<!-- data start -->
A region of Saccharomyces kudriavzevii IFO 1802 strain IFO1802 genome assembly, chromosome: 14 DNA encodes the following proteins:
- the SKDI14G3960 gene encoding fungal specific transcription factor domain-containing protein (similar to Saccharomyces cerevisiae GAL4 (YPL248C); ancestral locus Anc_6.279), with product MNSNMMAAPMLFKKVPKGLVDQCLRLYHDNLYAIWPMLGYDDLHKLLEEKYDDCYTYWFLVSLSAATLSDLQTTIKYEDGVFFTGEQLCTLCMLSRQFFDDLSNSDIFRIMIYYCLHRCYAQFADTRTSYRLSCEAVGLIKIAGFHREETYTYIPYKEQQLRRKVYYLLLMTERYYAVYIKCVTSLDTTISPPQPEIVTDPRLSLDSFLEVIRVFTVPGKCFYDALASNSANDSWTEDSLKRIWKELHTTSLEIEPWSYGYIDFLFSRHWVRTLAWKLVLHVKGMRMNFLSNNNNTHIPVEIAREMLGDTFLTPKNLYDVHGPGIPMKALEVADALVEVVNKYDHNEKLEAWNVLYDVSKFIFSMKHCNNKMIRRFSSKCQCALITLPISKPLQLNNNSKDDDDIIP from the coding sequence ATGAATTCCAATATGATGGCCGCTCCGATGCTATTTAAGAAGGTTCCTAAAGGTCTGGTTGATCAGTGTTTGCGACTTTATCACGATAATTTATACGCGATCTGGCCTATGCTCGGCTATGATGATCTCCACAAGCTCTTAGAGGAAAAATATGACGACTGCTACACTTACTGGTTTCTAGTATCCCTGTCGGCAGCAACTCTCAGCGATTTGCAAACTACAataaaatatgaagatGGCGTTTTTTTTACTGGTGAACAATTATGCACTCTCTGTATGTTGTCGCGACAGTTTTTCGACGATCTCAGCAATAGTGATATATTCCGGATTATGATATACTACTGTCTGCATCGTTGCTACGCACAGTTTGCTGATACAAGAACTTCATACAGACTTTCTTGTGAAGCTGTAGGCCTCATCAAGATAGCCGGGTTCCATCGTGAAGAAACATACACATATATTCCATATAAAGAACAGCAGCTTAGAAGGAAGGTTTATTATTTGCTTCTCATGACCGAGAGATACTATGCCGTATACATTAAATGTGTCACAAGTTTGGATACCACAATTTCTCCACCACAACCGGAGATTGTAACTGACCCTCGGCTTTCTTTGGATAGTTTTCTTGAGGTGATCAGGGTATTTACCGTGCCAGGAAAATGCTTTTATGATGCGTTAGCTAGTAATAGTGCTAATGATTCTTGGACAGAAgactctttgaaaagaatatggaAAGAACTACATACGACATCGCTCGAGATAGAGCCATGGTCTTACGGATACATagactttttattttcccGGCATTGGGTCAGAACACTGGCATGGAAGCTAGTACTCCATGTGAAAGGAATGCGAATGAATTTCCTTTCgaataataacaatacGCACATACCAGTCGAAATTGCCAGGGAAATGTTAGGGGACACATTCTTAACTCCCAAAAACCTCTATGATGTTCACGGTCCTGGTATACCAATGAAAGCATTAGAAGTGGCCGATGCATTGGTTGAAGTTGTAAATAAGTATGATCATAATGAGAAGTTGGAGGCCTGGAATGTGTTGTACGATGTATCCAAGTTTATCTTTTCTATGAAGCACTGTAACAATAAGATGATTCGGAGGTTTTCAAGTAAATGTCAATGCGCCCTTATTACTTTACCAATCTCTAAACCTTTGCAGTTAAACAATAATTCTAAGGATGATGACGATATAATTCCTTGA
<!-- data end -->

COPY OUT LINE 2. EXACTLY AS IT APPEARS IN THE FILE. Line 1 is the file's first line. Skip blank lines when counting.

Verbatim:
- the SKDI14G3960 gene encoding fungal specific transcription factor domain-containing protein (similar to Saccharomyces cerevisiae GAL4 (YPL248C); ancestral locus Anc_6.279), with product MNSNMMAAPMLFKKVPKGLVDQCLRLYHDNLYAIWPMLGYDDLHKLLEEKYDDCYTYWFLVSLSAATLSDLQTTIKYEDGVFFTGEQLCTLCMLSRQFFDDLSNSDIFRIMIYYCLHRCYAQFADTRTSYRLSCEAVGLIKIAGFHREETYTYIPYKEQQLRRKVYYLLLMTERYYAVYIKCVTSLDTTISPPQPEIVTDPRLSLDSFLEVIRVFTVPGKCFYDALASNSANDSWTEDSLKRIWKELHTTSLEIEPWSYGYIDFLFSRHWVRTLAWKLVLHVKGMRMNFLSNNNNTHIPVEIAREMLGDTFLTPKNLYDVHGPGIPMKALEVADALVEVVNKYDHNEKLEAWNVLYDVSKFIFSMKHCNNKMIRRFSSKCQCALITLPISKPLQLNNNSKDDDDIIP from the coding sequence ATGAATTCCAATATGATGGCCGCTCCGATGCTATTTAAGAAGGTTCCTAAAGGTCTGGTTGATCAGTGTTTGCGACTTTATCACGATAATTTATACGCGATCTGGCCTATGCTCGGCTATGATGATCTCCACAAGCTCTTAGAGGAAAAATATGACGACTGCTACACTTACTGGTTTCTAGTATCCCTGTCGGCAGCAACTCTCAGCGATTTGCAAACTACAataaaatatgaagatGGCGTTTTTTTTACTGGTGAACAATTATGCACTCTCTGTATGTTGTCGCGACAGTTTTTCGACGATCTCAGCAATAGTGATATATTCCGGATTATGATATACTACTGTCTGCATCGTTGCTACGCACAGTTTGCTGATACAAGAACTTCATACAGACTTTCTTGTGAAGCTGTAGGCCTCATCAAGATAGCCGGGTTCCATCGTGAAGAAACATACACATATATTCCATATAAAGAACAGCAGCTTAGAAGGAAGGTTTATTATTTGCTTCTCATGACCGAGAGATACTATGCCGTATACATTAAATGTGTCACAAGTTTGGATACCACAATTTCTCCACCACAACCGGAGATTGTAACTGACCCTCGGCTTTCTTTGGATAGTTTTCTTGAGGTGATCAGGGTATTTACCGTGCCAGGAAAATGCTTTTATGATGCGTTAGCTAGTAATAGTGCTAATGATTCTTGGACAGAAgactctttgaaaagaatatggaAAGAACTACATACGACATCGCTCGAGATAGAGCCATGGTCTTACGGATACATagactttttattttcccGGCATTGGGTCAGAACACTGGCATGGAAGCTAGTACTCCATGTGAAAGGAATGCGAATGAATTTCCTTTCgaataataacaatacGCACATACCAGTCGAAATTGCCAGGGAAATGTTAGGGGACACATTCTTAACTCCCAAAAACCTCTATGATGTTCACGGTCCTGGTATACCAATGAAAGCATTAGAAGTGGCCGATGCATTGGTTGAAGTTGTAAATAAGTATGATCATAATGAGAAGTTGGAGGCCTGGAATGTGTTGTACGATGTATCCAAGTTTATCTTTTCTATGAAGCACTGTAACAATAAGATGATTCGGAGGTTTTCAAGTAAATGTCAATGCGCCCTTATTACTTTACCAATCTCTAAACCTTTGCAGTTAAACAATAATTCTAAGGATGATGACGATATAATTCCTTGA